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August 2nd, 2007

DAMN RIGHT, IT’S A LOVE SHACK.

by John Coakley

KITSCH IN THE CATSKILLS AND A FEW QUESTIONS FOR KATE.

Technically, our first date was on June 11th, 2004. But this year that date fell on a Monday, and celebrating by spending a Saturday night in the Catskills just held more appeal. This was our third anniversary and I wanted to spend it somewhere special. Really special. A-place-worthy- of -a-proposal-special. Yeah. Hoo boy.

I’d first heard about Kate’s Lazy Meadow-nestled in the heart of the Catskills, near Woodstock–a couple of years ago and immediately filed it away in a mental folder labeled, ‘Things to Do/Places to Go that Will Become Increasingly Unlikely to Be Done/Gone to as Time Passes.’ The website did a great job of displaying the outre funkiness that one would expect from a place owned and co-designed by Kate Pierson of the B-52s: 50’s furniture, garden gnomes, tchotchkes galore, and little soaps and shampoos collected from years of touring. I never thought I’d get off of my ass and make it up there, but now I had a mission, a purpose. Dee (Not her real name – she’s a spy. Oops. She’s shy, I meant. Yeah. Shy) was looking forward to the trip, happy that we’d be spending our anniversary somewhere other than our couch, watching “Six Feet Under” DVDs.

We arrived at the Annie Oakley Room around four o’clock. It was one half of a rectangular cabin that was separate from the more traditional roadside motel strip that housed most of the rooms. Our place was painted in greens and browns, with a cozy kitchenette off to the side. Cowgirl pin-up images graced the lampshades and a portrait of Annie herself graced the wall over what turned out to be a very comfortable bed.We later learned that the water had that weird sulphur smell that one sometimes finds in the country, but otherwise the room was lovely. So far, so good.

Dee was in the bathroom. The ring was in my bag. I stuffed it in my coat pocket. When she came out, I suggested we check out the patio.We did. It gave a gorgeous view of Mt. Tremper, and a copse of trees partially obscured the two Airstream trailers that were set up by the river. The scene was set – time to ‘man-up.’ I said, “Dee, I have a question for you.” Dee said, “What?” “Will you marry me?” I asked as I presented the inscribed platinum band. Dee doesn’t like diamonds, which is only one of a million reasons why I was now doing something I had once thought impossible. Dee replied with an enthusiastic, “Are you fucking KIDDING me?!?!” and a giant hug that, thankfully, put her answer in the ‘Duh! Of course!’ category rather than the ‘You are gross and insane. Ew.’ category. And that was that. We were engaged.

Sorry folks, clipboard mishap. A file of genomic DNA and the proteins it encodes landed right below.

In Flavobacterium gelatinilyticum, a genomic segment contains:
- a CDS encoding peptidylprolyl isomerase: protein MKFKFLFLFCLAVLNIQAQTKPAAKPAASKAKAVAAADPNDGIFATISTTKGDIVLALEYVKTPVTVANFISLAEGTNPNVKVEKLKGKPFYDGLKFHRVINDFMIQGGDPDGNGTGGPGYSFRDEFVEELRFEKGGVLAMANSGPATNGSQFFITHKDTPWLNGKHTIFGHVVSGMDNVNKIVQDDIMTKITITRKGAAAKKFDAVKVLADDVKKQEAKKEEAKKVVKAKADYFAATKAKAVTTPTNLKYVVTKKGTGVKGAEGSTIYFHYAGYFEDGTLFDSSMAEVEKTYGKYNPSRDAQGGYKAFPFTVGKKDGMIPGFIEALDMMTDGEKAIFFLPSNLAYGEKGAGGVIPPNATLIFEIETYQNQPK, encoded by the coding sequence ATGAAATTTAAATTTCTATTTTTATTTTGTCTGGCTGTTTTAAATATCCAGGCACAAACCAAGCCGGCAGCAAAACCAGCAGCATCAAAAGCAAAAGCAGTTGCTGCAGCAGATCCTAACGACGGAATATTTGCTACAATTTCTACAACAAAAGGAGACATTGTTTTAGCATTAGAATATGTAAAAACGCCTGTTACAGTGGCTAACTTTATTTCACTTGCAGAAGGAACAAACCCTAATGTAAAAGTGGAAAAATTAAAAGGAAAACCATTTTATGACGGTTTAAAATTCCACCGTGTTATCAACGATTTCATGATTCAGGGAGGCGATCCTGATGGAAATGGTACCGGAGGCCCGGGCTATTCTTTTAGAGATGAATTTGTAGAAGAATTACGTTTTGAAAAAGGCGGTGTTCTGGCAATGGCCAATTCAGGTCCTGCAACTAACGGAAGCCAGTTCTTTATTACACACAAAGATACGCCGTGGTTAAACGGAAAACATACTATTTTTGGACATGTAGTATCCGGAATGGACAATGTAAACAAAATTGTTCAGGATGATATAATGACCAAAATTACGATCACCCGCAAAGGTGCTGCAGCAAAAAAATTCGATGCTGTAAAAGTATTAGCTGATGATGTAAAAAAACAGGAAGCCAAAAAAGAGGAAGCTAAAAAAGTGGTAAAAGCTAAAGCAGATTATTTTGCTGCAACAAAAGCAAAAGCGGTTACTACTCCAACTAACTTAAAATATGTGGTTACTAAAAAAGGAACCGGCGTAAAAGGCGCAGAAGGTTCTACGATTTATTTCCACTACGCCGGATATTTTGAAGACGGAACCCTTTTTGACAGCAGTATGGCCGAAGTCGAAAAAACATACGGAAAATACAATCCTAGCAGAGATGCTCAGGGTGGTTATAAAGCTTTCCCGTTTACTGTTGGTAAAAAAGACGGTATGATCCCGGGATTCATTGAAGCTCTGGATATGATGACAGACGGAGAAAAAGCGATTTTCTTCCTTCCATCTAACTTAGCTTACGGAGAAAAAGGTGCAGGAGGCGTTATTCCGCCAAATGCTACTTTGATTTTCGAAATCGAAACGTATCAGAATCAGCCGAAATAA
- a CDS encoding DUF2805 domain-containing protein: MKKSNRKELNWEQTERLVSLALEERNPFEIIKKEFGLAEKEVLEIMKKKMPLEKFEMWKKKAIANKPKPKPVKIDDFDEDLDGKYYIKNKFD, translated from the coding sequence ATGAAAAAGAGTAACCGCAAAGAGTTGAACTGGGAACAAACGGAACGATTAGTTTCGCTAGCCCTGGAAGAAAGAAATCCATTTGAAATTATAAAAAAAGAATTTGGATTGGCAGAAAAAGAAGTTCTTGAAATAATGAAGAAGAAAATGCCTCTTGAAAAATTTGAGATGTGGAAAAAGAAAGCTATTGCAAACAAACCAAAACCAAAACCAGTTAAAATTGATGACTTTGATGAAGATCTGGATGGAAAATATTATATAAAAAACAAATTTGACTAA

Not only is Kate responsible for the place of my betrothal, she was also kind enough to answer a few questions about her motel.

SJ: Kate, is Lazy Meadow’s retro style influenced by any particular places that you may have stayed in as a kid during family vacations?

KP: Actually, I never stayed at any hotel as a kid. My grandmother had a “camp”/ cabin at Lake Erskine, N.J. It was small, with pine siding painted green and a front porch– very rustic, no insulation– and it was on a dirt lane called Pequot Road. Wildflowers and dogwoods grew like crazy in the surrounding woods, while Grandma grew phlox and sweet williams and other fragrant perennials. She also had a creative streak and painted all the furniture yellow and green! Hmmmm. I loved it there and I think that was my mental template for Lazy Meadow. I really wanted to maintain that rustic “camp” feel that it originally had when it was built in 1952.

SJ: How about places you stayed in during the early B-52’s tours?

KP: OH yes! Then I became the hotel Queen…from 5 stars to low bars. But I’ve always had a weakness for those small roadside motels with the groovy neon signs, like the “Peter Pan Motels”, although I’ve never given that particular chain a try.We did stay in some low-down “court” motels with funny fenced-in pools. Once, in a hotel in Florida, I found a giant flying cockroach in my room and didn’t want to kill it, so I called the front desk…she just said, “honey, you’re in the South now” and that was it.

SJ: Do you think it is possible for American roadside culture to recover from the current state of chain-store mediocrity?

KP:Well, everything is certainly getting more and more generic. The mystery of discovery is hard to recover. Once I followed a sign that said “Cadillac Motel this way” and I thought I was onto something special but instead was lured for 2 miles to a Norman Bates type motel. I had to run for the Holiday Inn. I think people need to get political about urban planning, not only in their immediate neighborhoods, but in the areas surrounding towns…having green spaces and parks without a bunch of trashy stores, car dealerships and strip malls leading into town can make a huge difference in quality of life. My friend Barry says in the future there will be fewer and fewer chain stores…it will boil down to only one giant store owned by one person. And then that person will be the only one with decent health care.

SJ: Can you recommend any resources for people looking for places like Kate’s Lazy Meadow when they travel beyond the Catskills?

KP: Don’t leave the Catskills.

SJ: When is the new album scheduled for release and what can we look forward to?

KP: We are currently finishing recording the CD in Athens, Ga. It’s gonna be a hot hot dance groove thing and should be out in the fall of this year.

Kate’s Lazy Meadow
5191 Route 28
Mt. Tremper, NY 12457
(845)688-7200
WWW.LAZYMEADOW.COM

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